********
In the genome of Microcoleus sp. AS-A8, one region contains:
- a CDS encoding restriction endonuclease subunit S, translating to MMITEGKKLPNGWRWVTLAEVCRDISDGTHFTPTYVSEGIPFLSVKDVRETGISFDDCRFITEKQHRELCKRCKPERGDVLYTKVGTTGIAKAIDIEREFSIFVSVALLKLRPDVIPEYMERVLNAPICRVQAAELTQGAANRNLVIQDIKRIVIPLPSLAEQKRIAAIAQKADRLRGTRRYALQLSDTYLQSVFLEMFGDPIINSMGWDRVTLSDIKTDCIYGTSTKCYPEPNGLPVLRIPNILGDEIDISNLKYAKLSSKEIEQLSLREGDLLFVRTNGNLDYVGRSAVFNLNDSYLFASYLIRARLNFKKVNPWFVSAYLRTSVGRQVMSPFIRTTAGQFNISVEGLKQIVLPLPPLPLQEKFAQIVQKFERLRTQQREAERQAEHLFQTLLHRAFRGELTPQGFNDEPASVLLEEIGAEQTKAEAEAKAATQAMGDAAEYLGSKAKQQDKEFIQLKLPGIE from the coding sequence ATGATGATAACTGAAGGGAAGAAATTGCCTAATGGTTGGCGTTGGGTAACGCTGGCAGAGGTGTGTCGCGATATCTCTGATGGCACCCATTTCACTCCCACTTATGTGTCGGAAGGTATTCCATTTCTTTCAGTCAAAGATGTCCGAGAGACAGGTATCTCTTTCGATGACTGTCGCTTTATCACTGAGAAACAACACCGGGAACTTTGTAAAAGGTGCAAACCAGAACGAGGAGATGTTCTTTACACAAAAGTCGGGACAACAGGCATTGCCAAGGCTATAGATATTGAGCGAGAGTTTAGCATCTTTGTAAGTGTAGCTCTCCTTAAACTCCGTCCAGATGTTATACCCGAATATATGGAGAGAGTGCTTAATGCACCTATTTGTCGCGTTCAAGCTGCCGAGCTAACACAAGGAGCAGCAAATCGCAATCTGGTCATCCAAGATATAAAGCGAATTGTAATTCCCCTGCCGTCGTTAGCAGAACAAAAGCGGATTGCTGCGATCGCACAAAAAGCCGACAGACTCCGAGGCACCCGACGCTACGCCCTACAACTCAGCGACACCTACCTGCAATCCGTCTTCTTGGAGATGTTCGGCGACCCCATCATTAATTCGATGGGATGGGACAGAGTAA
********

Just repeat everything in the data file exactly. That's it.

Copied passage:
In the genome of Microcoleus sp. AS-A8, one region contains:
- a CDS encoding restriction endonuclease subunit S, translating to MMITEGKKLPNGWRWVTLAEVCRDISDGTHFTPTYVSEGIPFLSVKDVRETGISFDDCRFITEKQHRELCKRCKPERGDVLYTKVGTTGIAKAIDIEREFSIFVSVALLKLRPDVIPEYMERVLNAPICRVQAAELTQGAANRNLVIQDIKRIVIPLPSLAEQKRIAAIAQKADRLRGTRRYALQLSDTYLQSVFLEMFGDPIINSMGWDRVTLSDIKTDCIYGTSTKCYPEPNGLPVLRIPNILGDEIDISNLKYAKLSSKEIEQLSLREGDLLFVRTNGNLDYVGRSAVFNLNDSYLFASYLIRARLNFKKVNPWFVSAYLRTSVGRQVMSPFIRTTAGQFNISVEGLKQIVLPLPPLPLQEKFAQIVQKFERLRTQQREAERQAEHLFQTLLHRAFRGELTPQGFNDEPASVLLEEIGAEQTKAEAEAKAATQAMGDAAEYLGSKAKQQDKEFIQLKLPGIE from the coding sequence ATGATGATAACTGAAGGGAAGAAATTGCCTAATGGTTGGCGTTGGGTAACGCTGGCAGAGGTGTGTCGCGATATCTCTGATGGCACCCATTTCACTCCCACTTATGTGTCGGAAGGTATTCCATTTCTTTCAGTCAAAGATGTCCGAGAGACAGGTATCTCTTTCGATGACTGTCGCTTTATCACTGAGAAACAACACCGGGAACTTTGTAAAAGGTGCAAACCAGAACGAGGAGATGTTCTTTACACAAAAGTCGGGACAACAGGCATTGCCAAGGCTATAGATATTGAGCGAGAGTTTAGCATCTTTGTAAGTGTAGCTCTCCTTAAACTCCGTCCAGATGTTATACCCGAATATATGGAGAGAGTGCTTAATGCACCTATTTGTCGCGTTCAAGCTGCCGAGCTAACACAAGGAGCAGCAAATCGCAATCTGGTCATCCAAGATATAAAGCGAATTGTAATTCCCCTGCCGTCGTTAGCAGAACAAAAGCGGATTGCTGCGATCGCACAAAAAGCCGACAGACTCCGAGGCACCCGACGCTACGCCCTACAACTCAGCGACACCTACCTGCAATCCGTCTTCTTGGAGATGTTCGGCGACCCCATCATTAATTCGATGGGATGGGACAGAGTAA